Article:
In Search of Time
Ever since Einstein, physicists have been telling us that time – this steady tick-tock of the universe – is much weirder than we think. It doesn’t flow in a single, linear direction, or beat like a steady metronome. Instead, it depends on all sorts of peculiar cosmi variables. We speed up, time slows down. (Fall into a black hole and time turns into a viscous sludge.) And there’s nothing in the mathematical laws of physics that says time can only go forward. In theory, at least, the hands of your clock can tick in both directions.
But if time is so strange, then why does it seem so normal? Why don’t we feel all the quantum weirdness? Psychologists and neuroscientists are now beginning to explore the phenomenology of time, beginning not with spacetime but with the fleshy brain. If our’ sense of time is largely a cognitive illusion, then where does the illusion come from?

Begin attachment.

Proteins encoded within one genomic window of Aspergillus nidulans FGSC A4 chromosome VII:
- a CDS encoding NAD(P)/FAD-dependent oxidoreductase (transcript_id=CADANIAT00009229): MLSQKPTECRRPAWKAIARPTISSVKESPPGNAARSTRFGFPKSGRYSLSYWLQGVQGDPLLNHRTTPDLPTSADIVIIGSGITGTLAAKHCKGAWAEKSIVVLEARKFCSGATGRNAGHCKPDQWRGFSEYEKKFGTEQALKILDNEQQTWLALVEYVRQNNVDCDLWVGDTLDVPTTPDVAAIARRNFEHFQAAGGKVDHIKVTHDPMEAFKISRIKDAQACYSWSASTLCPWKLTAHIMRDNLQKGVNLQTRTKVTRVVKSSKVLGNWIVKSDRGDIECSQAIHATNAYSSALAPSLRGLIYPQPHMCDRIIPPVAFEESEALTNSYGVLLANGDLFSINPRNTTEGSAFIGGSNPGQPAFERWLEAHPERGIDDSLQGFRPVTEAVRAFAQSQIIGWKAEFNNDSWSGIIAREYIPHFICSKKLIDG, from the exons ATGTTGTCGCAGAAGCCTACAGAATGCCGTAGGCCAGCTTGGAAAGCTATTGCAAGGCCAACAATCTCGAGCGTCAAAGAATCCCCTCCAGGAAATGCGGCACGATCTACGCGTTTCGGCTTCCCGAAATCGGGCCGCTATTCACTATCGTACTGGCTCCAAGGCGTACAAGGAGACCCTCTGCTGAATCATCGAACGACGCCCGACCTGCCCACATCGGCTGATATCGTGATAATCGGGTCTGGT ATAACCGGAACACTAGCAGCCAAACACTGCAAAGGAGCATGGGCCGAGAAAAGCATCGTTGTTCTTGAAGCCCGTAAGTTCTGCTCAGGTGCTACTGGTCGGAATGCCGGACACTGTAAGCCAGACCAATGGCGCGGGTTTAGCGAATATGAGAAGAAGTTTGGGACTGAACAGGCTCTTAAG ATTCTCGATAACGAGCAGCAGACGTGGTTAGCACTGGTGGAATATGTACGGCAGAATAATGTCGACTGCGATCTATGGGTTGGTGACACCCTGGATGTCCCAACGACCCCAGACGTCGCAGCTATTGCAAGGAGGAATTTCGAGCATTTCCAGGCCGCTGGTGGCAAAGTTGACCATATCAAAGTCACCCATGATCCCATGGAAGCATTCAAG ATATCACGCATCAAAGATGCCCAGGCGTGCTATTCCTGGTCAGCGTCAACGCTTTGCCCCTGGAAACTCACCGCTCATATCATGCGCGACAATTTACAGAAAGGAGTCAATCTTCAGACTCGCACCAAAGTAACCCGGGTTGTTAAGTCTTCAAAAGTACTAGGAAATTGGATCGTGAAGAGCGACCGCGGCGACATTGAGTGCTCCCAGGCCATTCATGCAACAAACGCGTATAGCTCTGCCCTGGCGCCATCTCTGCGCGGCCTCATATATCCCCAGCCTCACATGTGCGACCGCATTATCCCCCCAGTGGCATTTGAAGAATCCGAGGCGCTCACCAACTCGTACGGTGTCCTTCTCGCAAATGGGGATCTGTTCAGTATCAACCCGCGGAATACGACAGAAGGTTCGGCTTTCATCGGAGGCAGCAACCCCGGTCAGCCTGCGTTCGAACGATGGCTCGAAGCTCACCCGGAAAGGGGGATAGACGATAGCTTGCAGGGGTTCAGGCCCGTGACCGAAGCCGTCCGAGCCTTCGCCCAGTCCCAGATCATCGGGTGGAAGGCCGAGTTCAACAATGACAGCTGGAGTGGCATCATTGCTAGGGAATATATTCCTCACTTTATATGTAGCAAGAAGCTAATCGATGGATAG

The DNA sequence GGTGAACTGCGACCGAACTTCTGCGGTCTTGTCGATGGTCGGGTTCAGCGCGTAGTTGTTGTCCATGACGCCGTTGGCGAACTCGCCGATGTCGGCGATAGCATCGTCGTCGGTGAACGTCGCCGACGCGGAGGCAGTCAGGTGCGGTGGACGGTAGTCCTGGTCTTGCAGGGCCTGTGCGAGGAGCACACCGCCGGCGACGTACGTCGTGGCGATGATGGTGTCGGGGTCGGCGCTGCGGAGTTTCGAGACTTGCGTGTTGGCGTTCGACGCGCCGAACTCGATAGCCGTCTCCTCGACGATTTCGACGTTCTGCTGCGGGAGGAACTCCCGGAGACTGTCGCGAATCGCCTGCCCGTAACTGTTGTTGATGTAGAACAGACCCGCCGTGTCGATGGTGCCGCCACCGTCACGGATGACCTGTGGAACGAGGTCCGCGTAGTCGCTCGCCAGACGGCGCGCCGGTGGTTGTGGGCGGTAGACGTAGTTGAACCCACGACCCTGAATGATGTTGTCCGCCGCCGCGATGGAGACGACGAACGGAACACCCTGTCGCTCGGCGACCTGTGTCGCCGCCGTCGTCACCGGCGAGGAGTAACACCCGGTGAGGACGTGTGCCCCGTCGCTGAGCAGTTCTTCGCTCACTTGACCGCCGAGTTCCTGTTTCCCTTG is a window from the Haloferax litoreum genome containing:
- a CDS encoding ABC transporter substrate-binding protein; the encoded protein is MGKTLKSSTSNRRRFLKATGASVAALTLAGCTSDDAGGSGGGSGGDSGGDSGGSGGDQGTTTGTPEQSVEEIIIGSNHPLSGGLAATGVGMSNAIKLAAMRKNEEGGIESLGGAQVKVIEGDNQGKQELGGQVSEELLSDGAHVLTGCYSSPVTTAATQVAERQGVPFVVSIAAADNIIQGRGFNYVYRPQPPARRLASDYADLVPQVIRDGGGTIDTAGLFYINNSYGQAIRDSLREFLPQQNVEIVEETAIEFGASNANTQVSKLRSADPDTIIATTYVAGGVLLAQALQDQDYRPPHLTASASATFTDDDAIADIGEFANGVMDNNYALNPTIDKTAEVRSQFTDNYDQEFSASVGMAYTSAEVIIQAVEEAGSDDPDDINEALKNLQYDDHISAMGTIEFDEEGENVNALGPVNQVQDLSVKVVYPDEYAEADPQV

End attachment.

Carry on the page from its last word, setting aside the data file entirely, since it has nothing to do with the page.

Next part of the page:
Read the rest on The Frontal Cortex.